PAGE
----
It's been more than 600 days since travelers from dozens of countries have been cut off from the United States.
That's more than 86 weeks. Nearly 20 months. Enough time for grandchildren to be born, or for couples to lose track of the number of nights they fell asleep to Facetime calls with their partner. Long enough to lose hope in a U.S. vacation or honeymoon after having to delay plans over and over again.
However you measured the passing time, it came to an end Monday when the U.S. dropped its travel ban.
It's a long-awaited moment for travelers from more than 30 countries. The U.S. initiated its first COVID-related travel ban on China in February 2020. By the end of March, it added travel bans on the United Kingdom, Ireland, Iran, and 26 countries in the European Schengen Area. Brazil, India and South Africa were later added to the list.
► US drops travel ban Nov. 8:Expect bottlenecks at airports under strict entry rules
Lines begin at the Canada-US border
For the first time since March 2020, non-citizen travelers will be permitted to enter the U.S. through land borders and ferry terminals for a non-essential reason – mainly, that means tourism.
Windsor, Ontario, Mayor Drew Dilkens said a Canadian travel requirement – having negative polymerase chain reaction test that can cost $200 – is likely to prevent many who want to drive from Ontario to Michigan from doing so.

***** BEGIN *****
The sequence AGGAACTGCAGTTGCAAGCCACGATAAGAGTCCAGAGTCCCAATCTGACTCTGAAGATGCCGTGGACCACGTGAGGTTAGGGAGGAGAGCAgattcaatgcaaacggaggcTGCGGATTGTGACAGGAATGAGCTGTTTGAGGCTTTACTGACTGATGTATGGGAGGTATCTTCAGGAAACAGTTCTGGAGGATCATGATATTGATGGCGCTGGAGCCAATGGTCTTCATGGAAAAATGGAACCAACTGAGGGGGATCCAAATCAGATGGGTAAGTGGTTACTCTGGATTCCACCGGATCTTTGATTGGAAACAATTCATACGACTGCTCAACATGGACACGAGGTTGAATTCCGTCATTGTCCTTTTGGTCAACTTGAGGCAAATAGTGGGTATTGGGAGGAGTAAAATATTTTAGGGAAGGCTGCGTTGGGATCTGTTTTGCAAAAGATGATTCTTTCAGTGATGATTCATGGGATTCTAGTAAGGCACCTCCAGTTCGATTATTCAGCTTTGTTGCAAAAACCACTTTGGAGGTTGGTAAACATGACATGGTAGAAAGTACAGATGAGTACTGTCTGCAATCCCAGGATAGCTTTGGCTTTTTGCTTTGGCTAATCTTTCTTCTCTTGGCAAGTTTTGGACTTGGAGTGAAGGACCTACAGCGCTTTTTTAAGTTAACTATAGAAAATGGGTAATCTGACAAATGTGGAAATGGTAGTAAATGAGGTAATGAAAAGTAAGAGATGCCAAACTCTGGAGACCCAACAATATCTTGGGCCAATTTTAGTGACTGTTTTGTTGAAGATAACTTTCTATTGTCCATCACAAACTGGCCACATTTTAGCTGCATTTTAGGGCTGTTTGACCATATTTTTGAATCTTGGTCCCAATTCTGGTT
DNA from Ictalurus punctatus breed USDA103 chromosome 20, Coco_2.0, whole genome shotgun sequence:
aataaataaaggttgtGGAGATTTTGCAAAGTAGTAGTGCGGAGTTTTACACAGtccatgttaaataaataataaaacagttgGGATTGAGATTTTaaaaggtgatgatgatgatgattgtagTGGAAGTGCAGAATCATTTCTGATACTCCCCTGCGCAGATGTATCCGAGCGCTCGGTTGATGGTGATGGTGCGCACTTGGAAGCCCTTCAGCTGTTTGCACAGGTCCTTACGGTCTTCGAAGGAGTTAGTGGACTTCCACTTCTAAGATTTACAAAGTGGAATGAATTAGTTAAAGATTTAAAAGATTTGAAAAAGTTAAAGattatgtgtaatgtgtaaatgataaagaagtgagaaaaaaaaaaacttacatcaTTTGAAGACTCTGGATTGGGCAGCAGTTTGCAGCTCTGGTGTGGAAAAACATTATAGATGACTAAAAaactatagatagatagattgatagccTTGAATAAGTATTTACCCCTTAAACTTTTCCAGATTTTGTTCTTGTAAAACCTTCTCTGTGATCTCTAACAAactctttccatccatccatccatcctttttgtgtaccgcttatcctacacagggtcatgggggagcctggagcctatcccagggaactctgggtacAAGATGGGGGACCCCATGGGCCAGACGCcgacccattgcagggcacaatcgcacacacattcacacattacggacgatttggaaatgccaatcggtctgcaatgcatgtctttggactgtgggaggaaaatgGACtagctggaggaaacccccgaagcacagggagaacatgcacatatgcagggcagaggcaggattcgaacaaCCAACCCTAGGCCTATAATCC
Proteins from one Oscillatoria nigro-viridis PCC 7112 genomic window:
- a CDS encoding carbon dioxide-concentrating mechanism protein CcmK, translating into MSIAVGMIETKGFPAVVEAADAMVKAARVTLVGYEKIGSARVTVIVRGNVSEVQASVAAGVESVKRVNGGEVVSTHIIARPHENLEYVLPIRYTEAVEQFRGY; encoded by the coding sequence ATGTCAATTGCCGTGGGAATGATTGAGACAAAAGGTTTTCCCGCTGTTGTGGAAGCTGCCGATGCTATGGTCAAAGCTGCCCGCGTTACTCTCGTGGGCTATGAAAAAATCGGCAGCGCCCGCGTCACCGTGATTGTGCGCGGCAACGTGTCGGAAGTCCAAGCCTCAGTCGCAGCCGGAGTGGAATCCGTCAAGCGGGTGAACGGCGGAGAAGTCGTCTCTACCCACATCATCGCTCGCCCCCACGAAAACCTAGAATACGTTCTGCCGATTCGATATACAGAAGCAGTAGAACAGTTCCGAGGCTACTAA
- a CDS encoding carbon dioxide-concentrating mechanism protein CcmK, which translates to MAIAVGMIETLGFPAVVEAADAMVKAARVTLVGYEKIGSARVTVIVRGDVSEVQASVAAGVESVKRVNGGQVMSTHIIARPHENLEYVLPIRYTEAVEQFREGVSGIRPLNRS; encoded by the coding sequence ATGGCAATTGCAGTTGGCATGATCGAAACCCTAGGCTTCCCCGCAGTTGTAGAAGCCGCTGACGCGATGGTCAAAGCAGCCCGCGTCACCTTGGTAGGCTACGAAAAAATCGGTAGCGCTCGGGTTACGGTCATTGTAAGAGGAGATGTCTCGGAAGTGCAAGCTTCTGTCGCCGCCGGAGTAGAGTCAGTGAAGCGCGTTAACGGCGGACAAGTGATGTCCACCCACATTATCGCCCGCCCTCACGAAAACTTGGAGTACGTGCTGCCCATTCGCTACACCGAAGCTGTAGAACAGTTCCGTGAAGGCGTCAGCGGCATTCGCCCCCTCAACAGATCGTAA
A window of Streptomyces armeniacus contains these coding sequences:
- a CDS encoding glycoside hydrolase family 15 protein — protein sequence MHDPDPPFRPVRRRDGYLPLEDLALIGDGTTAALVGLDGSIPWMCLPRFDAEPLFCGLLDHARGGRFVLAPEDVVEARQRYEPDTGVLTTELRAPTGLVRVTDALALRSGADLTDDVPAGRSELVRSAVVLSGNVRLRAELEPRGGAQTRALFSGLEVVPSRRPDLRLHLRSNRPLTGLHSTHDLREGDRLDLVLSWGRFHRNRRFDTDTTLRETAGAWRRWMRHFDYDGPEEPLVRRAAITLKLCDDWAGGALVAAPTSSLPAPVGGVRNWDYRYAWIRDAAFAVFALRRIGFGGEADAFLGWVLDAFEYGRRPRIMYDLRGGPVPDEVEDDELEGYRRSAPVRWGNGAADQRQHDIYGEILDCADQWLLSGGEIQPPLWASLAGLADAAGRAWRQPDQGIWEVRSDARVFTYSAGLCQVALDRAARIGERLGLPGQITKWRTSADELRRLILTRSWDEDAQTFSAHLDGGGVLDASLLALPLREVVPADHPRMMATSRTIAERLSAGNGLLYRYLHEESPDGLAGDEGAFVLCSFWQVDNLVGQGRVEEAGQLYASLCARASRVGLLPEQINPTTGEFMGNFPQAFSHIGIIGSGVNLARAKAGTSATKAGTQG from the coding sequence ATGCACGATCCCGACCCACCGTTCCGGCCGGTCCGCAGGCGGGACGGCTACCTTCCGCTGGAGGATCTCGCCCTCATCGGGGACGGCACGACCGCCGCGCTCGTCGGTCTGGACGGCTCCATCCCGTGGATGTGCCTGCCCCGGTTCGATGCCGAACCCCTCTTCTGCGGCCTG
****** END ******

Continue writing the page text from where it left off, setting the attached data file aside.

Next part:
He explained the testing provision doesn’t make sense for day trippers nor does it provide the kind of health assurance the government thinks it does because someone could easily contract the virus during their visit.
He wants to see that requirement lifted.
— Frank Witsil, Detroit Free Press
Dueling takeoffs from London to New York
The first passengers headed from London to New York since the travel ban lifted at midnight Monday are in the air.
The airlines are rivals but teamed up to commemorate the reopening of foreign travel to the U.S.
Giles English,co-founder of luxury British watchmaker Bremont tweeted a photo of the takeoff from his window seat on the British Airways flight.
The flights are due to arrive at the John F. Kennedy International Airport before lunchtime in New York. British Airways CEO Sean Doyle, who repeatedly pushed for an end to the travel ban, is on the airline's first flight to New York.
— Dawn Gilbertson, USA TODAY
How did the international travel ban start?
The travel ban barred most foreign nationals who had been in the listed counties in the past 14 days from entering the U.S., regardless of vaccination status. The country also cut off nonessential travel across the U.S. land borders with Mexico and China in March 2020.
The new U.S. entry requirements, which went into effect Monday, require foreign air passengers to test negative for the virus before boarding a plane to the country and, if they are 18 or older, show proof of full vaccination. Travelers entering the U.S. on land or by ferry for nonessential reasons also need to show proof of vaccination.
As airports and border crossings get adjusted to the new travel rules, international travelers should prepare for lines.
The first flight from a country listed the travel ban is set to fly into Chicago from Dublin just before 7 a.m. CT, according to flight tracker Flight Aware and flight-data firm OAG.
Plenty more will follow; there are more than 2 million international flights scheduled to arrive in the U.S. next month, compared to just 728,820 in December of 2020, according to OAG and Flight Aware.
— Bailey Schulz, USA TODAY
► US drops travel ban:Expect bottlenecks at airports under strict entry rules